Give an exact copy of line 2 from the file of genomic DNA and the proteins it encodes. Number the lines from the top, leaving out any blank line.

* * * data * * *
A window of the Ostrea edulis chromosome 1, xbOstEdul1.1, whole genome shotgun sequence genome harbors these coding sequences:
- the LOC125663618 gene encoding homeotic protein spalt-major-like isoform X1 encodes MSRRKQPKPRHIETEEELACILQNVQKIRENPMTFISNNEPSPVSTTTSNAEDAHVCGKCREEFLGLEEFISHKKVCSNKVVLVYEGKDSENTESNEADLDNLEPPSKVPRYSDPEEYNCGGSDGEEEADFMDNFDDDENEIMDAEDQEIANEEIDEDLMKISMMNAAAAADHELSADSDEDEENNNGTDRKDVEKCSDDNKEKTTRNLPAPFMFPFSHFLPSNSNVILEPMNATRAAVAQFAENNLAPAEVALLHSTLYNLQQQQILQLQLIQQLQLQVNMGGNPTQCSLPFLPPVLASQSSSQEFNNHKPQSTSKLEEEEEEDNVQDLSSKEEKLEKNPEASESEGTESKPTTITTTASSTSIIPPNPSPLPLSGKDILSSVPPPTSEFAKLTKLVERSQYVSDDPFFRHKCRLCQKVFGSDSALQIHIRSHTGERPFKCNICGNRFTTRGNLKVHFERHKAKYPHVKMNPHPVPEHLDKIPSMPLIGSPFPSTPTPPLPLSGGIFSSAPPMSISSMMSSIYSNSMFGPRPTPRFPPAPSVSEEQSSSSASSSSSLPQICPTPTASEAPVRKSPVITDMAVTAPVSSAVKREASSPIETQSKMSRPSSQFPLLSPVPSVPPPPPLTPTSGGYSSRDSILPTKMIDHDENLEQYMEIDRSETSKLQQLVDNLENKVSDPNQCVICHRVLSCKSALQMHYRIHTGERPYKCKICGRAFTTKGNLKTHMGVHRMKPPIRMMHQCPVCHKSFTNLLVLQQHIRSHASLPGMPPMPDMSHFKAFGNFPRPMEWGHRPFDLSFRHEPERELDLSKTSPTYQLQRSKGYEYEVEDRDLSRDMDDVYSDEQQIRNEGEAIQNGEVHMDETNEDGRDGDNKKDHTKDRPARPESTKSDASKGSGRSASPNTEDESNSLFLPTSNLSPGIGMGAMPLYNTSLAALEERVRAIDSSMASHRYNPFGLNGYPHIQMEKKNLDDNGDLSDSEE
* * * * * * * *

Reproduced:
- the LOC125663618 gene encoding homeotic protein spalt-major-like isoform X1 encodes MSRRKQPKPRHIETEEELACILQNVQKIRENPMTFISNNEPSPVSTTTSNAEDAHVCGKCREEFLGLEEFISHKKVCSNKVVLVYEGKDSENTESNEADLDNLEPPSKVPRYSDPEEYNCGGSDGEEEADFMDNFDDDENEIMDAEDQEIANEEIDEDLMKISMMNAAAAADHELSADSDEDEENNNGTDRKDVEKCSDDNKEKTTRNLPAPFMFPFSHFLPSNSNVILEPMNATRAAVAQFAENNLAPAEVALLHSTLYNLQQQQILQLQLIQQLQLQVNMGGNPTQCSLPFLPPVLASQSSSQEFNNHKPQSTSKLEEEEEEDNVQDLSSKEEKLEKNPEASESEGTESKPTTITTTASSTSIIPPNPSPLPLSGKDILSSVPPPTSEFAKLTKLVERSQYVSDDPFFRHKCRLCQKVFGSDSALQIHIRSHTGERPFKCNICGNRFTTRGNLKVHFERHKAKYPHVKMNPHPVPEHLDKIPSMPLIGSPFPSTPTPPLPLSGGIFSSAPPMSISSMMSSIYSNSMFGPRPTPRFPPAPSVSEEQSSSSASSSSSLPQICPTPTASEAPVRKSPVITDMAVTAPVSSAVKREASSPIETQSKMSRPSSQFPLLSPVPSVPPPPPLTPTSGGYSSRDSILPTKMIDHDENLEQYMEIDRSETSKLQQLVDNLENKVSDPNQCVICHRVLSCKSALQMHYRIHTGERPYKCKICGRAFTTKGNLKTHMGVHRMKPPIRMMHQCPVCHKSFTNLLVLQQHIRSHASLPGMPPMPDMSHFKAFGNFPRPMEWGHRPFDLSFRHEPERELDLSKTSPTYQLQRSKGYEYEVEDRDLSRDMDDVYSDEQQIRNEGEAIQNGEVHMDETNEDGRDGDNKKDHTKDRPARPESTKSDASKGSGRSASPNTEDESNSLFLPTSNLSPGIGMGAMPLYNTSLAALEERVRAIDSSMASHRYNPFGLNGYPHIQMEKKNLDDNGDLSDSEE